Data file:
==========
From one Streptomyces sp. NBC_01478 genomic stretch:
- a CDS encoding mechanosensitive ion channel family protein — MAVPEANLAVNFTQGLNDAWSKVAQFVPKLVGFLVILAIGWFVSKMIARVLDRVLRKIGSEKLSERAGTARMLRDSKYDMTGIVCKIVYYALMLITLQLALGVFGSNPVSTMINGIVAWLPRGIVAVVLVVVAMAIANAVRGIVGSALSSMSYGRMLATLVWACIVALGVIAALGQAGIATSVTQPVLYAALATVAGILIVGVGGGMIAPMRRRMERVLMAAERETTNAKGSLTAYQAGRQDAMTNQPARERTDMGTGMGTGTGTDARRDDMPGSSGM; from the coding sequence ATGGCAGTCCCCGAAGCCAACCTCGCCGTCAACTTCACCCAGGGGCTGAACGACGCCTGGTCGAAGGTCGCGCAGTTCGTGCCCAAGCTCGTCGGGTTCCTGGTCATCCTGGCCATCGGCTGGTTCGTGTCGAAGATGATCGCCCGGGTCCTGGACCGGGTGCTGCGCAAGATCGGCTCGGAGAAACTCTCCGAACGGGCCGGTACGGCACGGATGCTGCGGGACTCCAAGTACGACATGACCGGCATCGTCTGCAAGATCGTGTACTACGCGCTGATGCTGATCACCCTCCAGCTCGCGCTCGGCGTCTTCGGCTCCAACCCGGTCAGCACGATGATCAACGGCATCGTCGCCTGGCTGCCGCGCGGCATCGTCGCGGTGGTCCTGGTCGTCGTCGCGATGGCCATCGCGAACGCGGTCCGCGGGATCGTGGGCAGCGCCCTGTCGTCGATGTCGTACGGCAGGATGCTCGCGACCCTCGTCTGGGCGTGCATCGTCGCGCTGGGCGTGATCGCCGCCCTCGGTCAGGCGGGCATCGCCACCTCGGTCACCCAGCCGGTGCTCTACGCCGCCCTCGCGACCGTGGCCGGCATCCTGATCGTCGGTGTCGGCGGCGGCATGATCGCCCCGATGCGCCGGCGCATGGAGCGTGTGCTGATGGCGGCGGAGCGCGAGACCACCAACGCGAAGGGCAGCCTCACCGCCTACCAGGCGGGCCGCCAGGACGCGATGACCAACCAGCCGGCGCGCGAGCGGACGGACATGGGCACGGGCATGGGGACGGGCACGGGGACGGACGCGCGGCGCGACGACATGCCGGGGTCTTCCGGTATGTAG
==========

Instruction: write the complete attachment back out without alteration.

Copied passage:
From one Streptomyces sp. NBC_01478 genomic stretch:
- a CDS encoding mechanosensitive ion channel family protein — MAVPEANLAVNFTQGLNDAWSKVAQFVPKLVGFLVILAIGWFVSKMIARVLDRVLRKIGSEKLSERAGTARMLRDSKYDMTGIVCKIVYYALMLITLQLALGVFGSNPVSTMINGIVAWLPRGIVAVVLVVVAMAIANAVRGIVGSALSSMSYGRMLATLVWACIVALGVIAALGQAGIATSVTQPVLYAALATVAGILIVGVGGGMIAPMRRRMERVLMAAERETTNAKGSLTAYQAGRQDAMTNQPARERTDMGTGMGTGTGTDARRDDMPGSSGM; from the coding sequence ATGGCAGTCCCCGAAGCCAACCTCGCCGTCAACTTCACCCAGGGGCTGAACGACGCCTGGTCGAAGGTCGCGCAGTTCGTGCCCAAGCTCGTCGGGTTCCTGGTCATCCTGGCCATCGGCTGGTTCGTGTCGAAGATGATCGCCCGGGTCCTGGACCGGGTGCTGCGCAAGATCGGCTCGGAGAAACTCTCCGAACGGGCCGGTACGGCACGGATGCTGCGGGACTCCAAGTACGACATGACCGGCATCGTCTGCAAGATCGTGTACTACGCGCTGATGCTGATCACCCTCCAGCTCGCGCTCGGCGTCTTCGGCTCCAACCCGGTCAGCACGATGATCAACGGCATCGTCGCCTGGCTGCCGCGCGGCATCGTCGCGGTGGTCCTGGTCGTCGTCGCGATGGCCATCGCGAACGCGGTCCGCGGGATCGTGGGCAGCGCCCTGTCGTCGATGTCGTACGGCAGGATGCTCGCGACCCTCGTCTGGGCGTGCATCGTCGCGCTGGGCGTGATCGCCGCCCTCGGTCAGGCGGGCATCGCCACCTCGGTCACCCAGCCGGTGCTCTACGCCGCCCTCGCGACCGTGGCCGGCATCCTGATCGTCGGTGTCGGCGGCGGCATGATCGCCCCGATGCGCCGGCGCATGGAGCGTGTGCTGATGGCGGCGGAGCGCGAGACCACCAACGCGAAGGGCAGCCTCACCGCCTACCAGGCGGGCCGCCAGGACGCGATGACCAACCAGCCGGCGCGCGAGCGGACGGACATGGGCACGGGCATGGGGACGGGCACGGGGACGGACGCGCGGCGCGACGACATGCCGGGGTCTTCCGGTATGTAG